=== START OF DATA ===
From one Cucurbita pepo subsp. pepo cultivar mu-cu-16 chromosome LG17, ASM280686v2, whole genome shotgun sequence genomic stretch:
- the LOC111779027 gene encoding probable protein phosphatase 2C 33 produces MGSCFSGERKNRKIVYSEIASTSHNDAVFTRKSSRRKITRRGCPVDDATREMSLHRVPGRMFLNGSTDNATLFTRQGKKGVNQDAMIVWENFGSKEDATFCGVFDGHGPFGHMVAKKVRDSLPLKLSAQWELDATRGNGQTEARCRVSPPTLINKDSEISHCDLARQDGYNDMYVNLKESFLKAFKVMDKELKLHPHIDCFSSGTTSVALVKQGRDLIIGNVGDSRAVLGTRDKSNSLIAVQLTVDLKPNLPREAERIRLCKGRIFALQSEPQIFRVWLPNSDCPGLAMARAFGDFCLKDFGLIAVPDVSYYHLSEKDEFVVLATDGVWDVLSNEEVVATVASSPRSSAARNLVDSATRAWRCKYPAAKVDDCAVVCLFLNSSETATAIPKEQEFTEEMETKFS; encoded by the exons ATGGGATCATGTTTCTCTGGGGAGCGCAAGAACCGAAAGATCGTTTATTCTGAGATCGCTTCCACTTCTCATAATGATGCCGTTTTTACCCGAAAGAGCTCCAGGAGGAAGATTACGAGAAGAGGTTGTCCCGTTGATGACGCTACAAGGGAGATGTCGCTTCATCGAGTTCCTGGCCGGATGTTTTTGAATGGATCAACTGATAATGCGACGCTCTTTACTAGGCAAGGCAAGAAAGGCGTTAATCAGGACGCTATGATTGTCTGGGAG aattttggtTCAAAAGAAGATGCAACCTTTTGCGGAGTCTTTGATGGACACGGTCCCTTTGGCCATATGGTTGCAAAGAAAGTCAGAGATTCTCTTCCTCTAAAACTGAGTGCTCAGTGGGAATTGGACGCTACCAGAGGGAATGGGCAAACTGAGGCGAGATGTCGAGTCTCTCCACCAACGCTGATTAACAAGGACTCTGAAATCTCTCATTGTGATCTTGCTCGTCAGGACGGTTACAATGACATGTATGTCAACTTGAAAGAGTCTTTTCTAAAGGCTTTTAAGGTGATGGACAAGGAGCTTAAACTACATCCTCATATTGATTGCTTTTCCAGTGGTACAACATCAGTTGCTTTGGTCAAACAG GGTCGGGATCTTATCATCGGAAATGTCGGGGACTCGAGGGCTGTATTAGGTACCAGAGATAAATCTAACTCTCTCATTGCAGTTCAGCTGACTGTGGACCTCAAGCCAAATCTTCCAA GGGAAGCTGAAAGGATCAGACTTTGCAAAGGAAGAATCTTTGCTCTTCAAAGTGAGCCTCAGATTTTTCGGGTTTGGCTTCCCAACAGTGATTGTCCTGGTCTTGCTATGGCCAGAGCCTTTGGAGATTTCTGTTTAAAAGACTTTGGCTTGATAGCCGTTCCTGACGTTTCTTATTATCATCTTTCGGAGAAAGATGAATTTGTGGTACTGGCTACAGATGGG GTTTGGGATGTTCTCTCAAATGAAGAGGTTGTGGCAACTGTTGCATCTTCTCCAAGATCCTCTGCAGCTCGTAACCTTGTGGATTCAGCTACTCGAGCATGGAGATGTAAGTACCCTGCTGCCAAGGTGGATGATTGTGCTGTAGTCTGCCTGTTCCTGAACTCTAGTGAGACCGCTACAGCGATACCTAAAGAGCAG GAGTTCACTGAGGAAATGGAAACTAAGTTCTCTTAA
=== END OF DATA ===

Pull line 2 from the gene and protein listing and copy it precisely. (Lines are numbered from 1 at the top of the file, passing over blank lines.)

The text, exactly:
- the LOC111779027 gene encoding probable protein phosphatase 2C 33 produces MGSCFSGERKNRKIVYSEIASTSHNDAVFTRKSSRRKITRRGCPVDDATREMSLHRVPGRMFLNGSTDNATLFTRQGKKGVNQDAMIVWENFGSKEDATFCGVFDGHGPFGHMVAKKVRDSLPLKLSAQWELDATRGNGQTEARCRVSPPTLINKDSEISHCDLARQDGYNDMYVNLKESFLKAFKVMDKELKLHPHIDCFSSGTTSVALVKQGRDLIIGNVGDSRAVLGTRDKSNSLIAVQLTVDLKPNLPREAERIRLCKGRIFALQSEPQIFRVWLPNSDCPGLAMARAFGDFCLKDFGLIAVPDVSYYHLSEKDEFVVLATDGVWDVLSNEEVVATVASSPRSSAARNLVDSATRAWRCKYPAAKVDDCAVVCLFLNSSETATAIPKEQEFTEEMETKFS; encoded by the exons ATGGGATCATGTTTCTCTGGGGAGCGCAAGAACCGAAAGATCGTTTATTCTGAGATCGCTTCCACTTCTCATAATGATGCCGTTTTTACCCGAAAGAGCTCCAGGAGGAAGATTACGAGAAGAGGTTGTCCCGTTGATGACGCTACAAGGGAGATGTCGCTTCATCGAGTTCCTGGCCGGATGTTTTTGAATGGATCAACTGATAATGCGACGCTCTTTACTAGGCAAGGCAAGAAAGGCGTTAATCAGGACGCTATGATTGTCTGGGAG aattttggtTCAAAAGAAGATGCAACCTTTTGCGGAGTCTTTGATGGACACGGTCCCTTTGGCCATATGGTTGCAAAGAAAGTCAGAGATTCTCTTCCTCTAAAACTGAGTGCTCAGTGGGAATTGGACGCTACCAGAGGGAATGGGCAAACTGAGGCGAGATGTCGAGTCTCTCCACCAACGCTGATTAACAAGGACTCTGAAATCTCTCATTGTGATCTTGCTCGTCAGGACGGTTACAATGACATGTATGTCAACTTGAAAGAGTCTTTTCTAAAGGCTTTTAAGGTGATGGACAAGGAGCTTAAACTACATCCTCATATTGATTGCTTTTCCAGTGGTACAACATCAGTTGCTTTGGTCAAACAG GGTCGGGATCTTATCATCGGAAATGTCGGGGACTCGAGGGCTGTATTAGGTACCAGAGATAAATCTAACTCTCTCATTGCAGTTCAGCTGACTGTGGACCTCAAGCCAAATCTTCCAA GGGAAGCTGAAAGGATCAGACTTTGCAAAGGAAGAATCTTTGCTCTTCAAAGTGAGCCTCAGATTTTTCGGGTTTGGCTTCCCAACAGTGATTGTCCTGGTCTTGCTATGGCCAGAGCCTTTGGAGATTTCTGTTTAAAAGACTTTGGCTTGATAGCCGTTCCTGACGTTTCTTATTATCATCTTTCGGAGAAAGATGAATTTGTGGTACTGGCTACAGATGGG GTTTGGGATGTTCTCTCAAATGAAGAGGTTGTGGCAACTGTTGCATCTTCTCCAAGATCCTCTGCAGCTCGTAACCTTGTGGATTCAGCTACTCGAGCATGGAGATGTAAGTACCCTGCTGCCAAGGTGGATGATTGTGCTGTAGTCTGCCTGTTCCTGAACTCTAGTGAGACCGCTACAGCGATACCTAAAGAGCAG GAGTTCACTGAGGAAATGGAAACTAAGTTCTCTTAA